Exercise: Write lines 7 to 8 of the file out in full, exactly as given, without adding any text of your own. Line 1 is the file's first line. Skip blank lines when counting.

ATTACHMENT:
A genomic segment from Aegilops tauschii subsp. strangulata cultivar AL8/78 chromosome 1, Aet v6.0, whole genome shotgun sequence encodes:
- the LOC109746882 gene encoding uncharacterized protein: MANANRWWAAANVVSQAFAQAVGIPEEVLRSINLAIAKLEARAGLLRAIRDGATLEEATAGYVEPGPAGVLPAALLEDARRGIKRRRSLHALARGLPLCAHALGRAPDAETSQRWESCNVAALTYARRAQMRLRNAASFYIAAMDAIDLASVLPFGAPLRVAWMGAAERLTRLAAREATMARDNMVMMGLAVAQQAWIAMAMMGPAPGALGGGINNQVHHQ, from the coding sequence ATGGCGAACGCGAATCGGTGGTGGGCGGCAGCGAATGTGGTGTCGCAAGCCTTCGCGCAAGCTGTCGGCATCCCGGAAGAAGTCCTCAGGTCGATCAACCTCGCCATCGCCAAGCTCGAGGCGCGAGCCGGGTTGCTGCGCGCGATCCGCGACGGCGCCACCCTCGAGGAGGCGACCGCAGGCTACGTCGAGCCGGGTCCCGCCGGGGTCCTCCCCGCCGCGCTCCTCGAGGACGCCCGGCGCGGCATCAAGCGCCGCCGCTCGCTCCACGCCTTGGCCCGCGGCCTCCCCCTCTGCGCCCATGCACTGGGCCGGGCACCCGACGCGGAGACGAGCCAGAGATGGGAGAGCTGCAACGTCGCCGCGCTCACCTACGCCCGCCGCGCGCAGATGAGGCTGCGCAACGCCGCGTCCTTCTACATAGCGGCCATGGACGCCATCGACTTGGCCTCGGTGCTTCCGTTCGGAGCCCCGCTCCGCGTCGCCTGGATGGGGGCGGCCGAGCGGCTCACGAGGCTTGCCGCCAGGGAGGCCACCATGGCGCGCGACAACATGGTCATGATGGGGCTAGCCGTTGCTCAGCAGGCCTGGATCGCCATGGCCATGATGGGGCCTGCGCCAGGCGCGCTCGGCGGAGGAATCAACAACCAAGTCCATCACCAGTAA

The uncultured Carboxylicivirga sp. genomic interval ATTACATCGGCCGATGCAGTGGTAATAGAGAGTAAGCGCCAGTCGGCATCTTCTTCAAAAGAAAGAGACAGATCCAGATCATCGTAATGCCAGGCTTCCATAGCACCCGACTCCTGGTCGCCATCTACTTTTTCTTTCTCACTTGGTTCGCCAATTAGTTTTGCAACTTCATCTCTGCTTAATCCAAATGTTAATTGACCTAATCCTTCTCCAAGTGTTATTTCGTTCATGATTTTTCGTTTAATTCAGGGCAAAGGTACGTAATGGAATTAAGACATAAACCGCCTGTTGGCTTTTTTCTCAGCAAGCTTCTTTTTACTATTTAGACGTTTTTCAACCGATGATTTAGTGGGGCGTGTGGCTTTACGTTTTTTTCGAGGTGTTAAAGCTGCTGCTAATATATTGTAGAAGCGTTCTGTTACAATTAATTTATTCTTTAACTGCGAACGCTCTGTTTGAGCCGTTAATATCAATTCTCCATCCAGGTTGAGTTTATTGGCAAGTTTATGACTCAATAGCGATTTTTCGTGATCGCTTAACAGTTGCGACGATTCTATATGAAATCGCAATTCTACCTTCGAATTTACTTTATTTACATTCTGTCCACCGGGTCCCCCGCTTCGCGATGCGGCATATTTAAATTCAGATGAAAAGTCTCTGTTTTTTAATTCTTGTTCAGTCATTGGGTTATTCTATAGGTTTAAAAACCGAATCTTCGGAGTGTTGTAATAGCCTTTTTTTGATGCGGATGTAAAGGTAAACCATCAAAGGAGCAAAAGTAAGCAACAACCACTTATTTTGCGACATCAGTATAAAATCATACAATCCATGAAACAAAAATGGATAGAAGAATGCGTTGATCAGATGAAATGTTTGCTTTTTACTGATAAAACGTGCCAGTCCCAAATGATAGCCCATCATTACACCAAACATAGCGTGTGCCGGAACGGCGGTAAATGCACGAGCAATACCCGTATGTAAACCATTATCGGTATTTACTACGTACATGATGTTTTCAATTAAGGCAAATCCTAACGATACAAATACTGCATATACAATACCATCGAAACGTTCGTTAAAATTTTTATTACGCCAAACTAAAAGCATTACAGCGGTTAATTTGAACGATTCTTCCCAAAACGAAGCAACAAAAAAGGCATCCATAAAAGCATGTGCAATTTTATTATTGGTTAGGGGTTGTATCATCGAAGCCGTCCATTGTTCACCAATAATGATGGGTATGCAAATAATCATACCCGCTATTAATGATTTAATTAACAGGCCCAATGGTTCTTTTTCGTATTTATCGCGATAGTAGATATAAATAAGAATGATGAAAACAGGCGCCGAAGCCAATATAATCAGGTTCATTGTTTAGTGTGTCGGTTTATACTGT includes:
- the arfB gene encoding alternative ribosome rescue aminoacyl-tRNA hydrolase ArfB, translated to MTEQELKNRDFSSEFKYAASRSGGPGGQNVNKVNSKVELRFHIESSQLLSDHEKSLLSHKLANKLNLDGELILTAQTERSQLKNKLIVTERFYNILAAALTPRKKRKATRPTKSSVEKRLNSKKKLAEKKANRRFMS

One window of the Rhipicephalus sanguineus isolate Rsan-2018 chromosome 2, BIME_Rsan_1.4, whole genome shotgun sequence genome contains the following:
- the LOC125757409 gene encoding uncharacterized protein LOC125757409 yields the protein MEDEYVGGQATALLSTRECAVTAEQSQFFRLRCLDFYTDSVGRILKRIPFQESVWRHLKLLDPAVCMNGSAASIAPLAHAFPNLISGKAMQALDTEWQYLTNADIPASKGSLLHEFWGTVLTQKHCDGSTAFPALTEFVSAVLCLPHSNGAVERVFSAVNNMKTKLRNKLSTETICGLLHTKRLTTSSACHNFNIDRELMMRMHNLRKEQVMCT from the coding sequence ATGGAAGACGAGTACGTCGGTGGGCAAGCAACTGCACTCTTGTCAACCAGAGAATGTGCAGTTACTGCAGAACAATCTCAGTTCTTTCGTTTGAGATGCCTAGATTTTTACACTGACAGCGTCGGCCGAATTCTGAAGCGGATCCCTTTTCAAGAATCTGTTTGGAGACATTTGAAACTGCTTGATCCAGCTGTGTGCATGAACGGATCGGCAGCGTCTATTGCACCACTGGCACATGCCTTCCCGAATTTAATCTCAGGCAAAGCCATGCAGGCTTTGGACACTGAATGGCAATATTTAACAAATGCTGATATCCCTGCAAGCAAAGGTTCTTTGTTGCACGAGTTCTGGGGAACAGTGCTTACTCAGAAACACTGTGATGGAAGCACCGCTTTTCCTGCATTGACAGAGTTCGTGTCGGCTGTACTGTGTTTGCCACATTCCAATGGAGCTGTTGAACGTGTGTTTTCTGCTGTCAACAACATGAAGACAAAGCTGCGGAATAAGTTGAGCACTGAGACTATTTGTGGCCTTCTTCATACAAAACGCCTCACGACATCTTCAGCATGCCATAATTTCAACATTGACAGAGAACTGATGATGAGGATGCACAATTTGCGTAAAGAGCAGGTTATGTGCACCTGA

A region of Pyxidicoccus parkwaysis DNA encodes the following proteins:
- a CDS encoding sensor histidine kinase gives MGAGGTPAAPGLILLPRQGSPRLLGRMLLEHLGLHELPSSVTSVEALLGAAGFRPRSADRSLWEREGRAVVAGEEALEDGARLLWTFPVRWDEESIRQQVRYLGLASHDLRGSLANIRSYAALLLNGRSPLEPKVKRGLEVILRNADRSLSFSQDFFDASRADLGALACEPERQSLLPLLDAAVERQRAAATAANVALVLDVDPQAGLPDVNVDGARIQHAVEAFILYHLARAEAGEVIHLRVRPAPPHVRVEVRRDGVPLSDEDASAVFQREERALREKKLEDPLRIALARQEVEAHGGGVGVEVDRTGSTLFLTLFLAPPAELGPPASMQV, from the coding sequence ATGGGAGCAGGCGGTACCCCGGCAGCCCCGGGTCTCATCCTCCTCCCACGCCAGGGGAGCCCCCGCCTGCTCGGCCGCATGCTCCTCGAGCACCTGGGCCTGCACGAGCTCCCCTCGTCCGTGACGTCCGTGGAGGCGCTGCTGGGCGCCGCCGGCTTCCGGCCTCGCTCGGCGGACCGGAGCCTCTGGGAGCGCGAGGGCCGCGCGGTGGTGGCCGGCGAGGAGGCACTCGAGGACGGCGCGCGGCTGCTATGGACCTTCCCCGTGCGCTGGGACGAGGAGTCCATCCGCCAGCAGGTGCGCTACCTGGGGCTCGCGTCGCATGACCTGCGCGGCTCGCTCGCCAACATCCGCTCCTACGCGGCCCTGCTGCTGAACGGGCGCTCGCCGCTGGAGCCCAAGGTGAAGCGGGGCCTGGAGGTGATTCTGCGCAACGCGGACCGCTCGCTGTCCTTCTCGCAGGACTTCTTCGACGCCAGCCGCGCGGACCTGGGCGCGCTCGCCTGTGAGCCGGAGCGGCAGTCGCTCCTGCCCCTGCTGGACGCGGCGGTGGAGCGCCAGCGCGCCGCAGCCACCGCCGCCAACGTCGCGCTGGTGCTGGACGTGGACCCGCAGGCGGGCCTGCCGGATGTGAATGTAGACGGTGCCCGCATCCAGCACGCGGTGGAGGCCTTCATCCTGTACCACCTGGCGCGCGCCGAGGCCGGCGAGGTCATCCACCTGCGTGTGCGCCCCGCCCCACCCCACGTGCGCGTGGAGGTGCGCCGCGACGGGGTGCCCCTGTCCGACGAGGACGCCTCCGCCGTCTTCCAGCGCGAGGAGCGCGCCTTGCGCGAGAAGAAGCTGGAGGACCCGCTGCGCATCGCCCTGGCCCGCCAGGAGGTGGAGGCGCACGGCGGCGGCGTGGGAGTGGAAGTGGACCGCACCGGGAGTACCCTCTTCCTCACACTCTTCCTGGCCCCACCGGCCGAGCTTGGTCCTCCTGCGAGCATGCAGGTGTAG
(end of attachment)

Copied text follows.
A region of Pyxidicoccus parkwaysis DNA encodes the following proteins:
- a CDS encoding sensor histidine kinase gives MGAGGTPAAPGLILLPRQGSPRLLGRMLLEHLGLHELPSSVTSVEALLGAAGFRPRSADRSLWEREGRAVVAGEEALEDGARLLWTFPVRWDEESIRQQVRYLGLASHDLRGSLANIRSYAALLLNGRSPLEPKVKRGLEVILRNADRSLSFSQDFFDASRADLGALACEPERQSLLPLLDAAVERQRAAATAANVALVLDVDPQAGLPDVNVDGARIQHAVEAFILYHLARAEAGEVIHLRVRPAPPHVRVEVRRDGVPLSDEDASAVFQREERALREKKLEDPLRIALARQEVEAHGGGVGVEVDRTGSTLFLTLFLAPPAELGPPASMQV, from the coding sequence ATGGGAGCAGGCGGTACCCCGGCAGCCCCGGGTCTCATCCTCCTCCCACGCCAGGGGAGCCCCCGCCTGCTCGGCCGCATGCTCCTCGAGCACCTGGGCCTGCACGAGCTCCCCTCGTCCGTGACGTCCGTGGAGGCGCTGCTGGGCGCCGCCGGCTTCCGGCCTCGCTCGGCGGACCGGAGCCTCTGGGAGCGCGAGGGCCGCGCGGTGGTGGCCGGCGAGGAGGCACTCGAGGACGGCGCGCGGCTGCTATGGACCTTCCCCGTGCGCTGGGACGAGGAGTCCATCCGCCAGCAGGTGCGCTACCTGGGGCTCGCGTCGCATGACCTGCGCGGCTCGCTCGCCAACATCCGCTCCTACGCGGCCCTGCTGCTGAACGGGCGCTCGCCGCTGGAGCCCAAGGTGAAGCGGGGCCTGGAGGTGATTCTGCGCAACGCGGACCGCTCGCTGTCCTTCTCGCAGGACTTCTTCGACGCCAGCCGCGCGGACCTGGGCGCGCTCGCCTGTGAGCCGGAGCGGCAGTCGCTCCTGCCCCTGCTGGACGCGGCGGTGGAGCGCCAGCGCGCCGCAGCCACCGCCGCCAACGTCGCGCTGGTGCTGGACGTGGACCCGCAGGCGGGCCTGCCGGATGTGAATGTAGACGGTGCCCGCATCCAGCACGCGGTGGAGGCCTTCATCCTGTACCACCTGGCGCGCGCCGAGGCCGGCGAGGTCATCCACCTGCGTGTGCGCCCCGCCCCACCCCACGTGCGCGTGGAGGTGCGCCGCGACGGGGTGCCCCTGTCCGACGAGGACGCCTCCGCCGTCTTCCAGCGCGAGGAGCGCGCCTTGCGCGAGAAGAAGCTGGAGGACCCGCTGCGCATCGCCCTGGCCCGCCAGGAGGTGGAGGCGCACGGCGGCGGCGTGGGAGTGGAAGTGGACCGCACCGGGAGTACCCTCTTCCTCACACTCTTCCTGGCCCCACCGGCCGAGCTTGGTCCTCCTGCGAGCATGCAGGTGTAG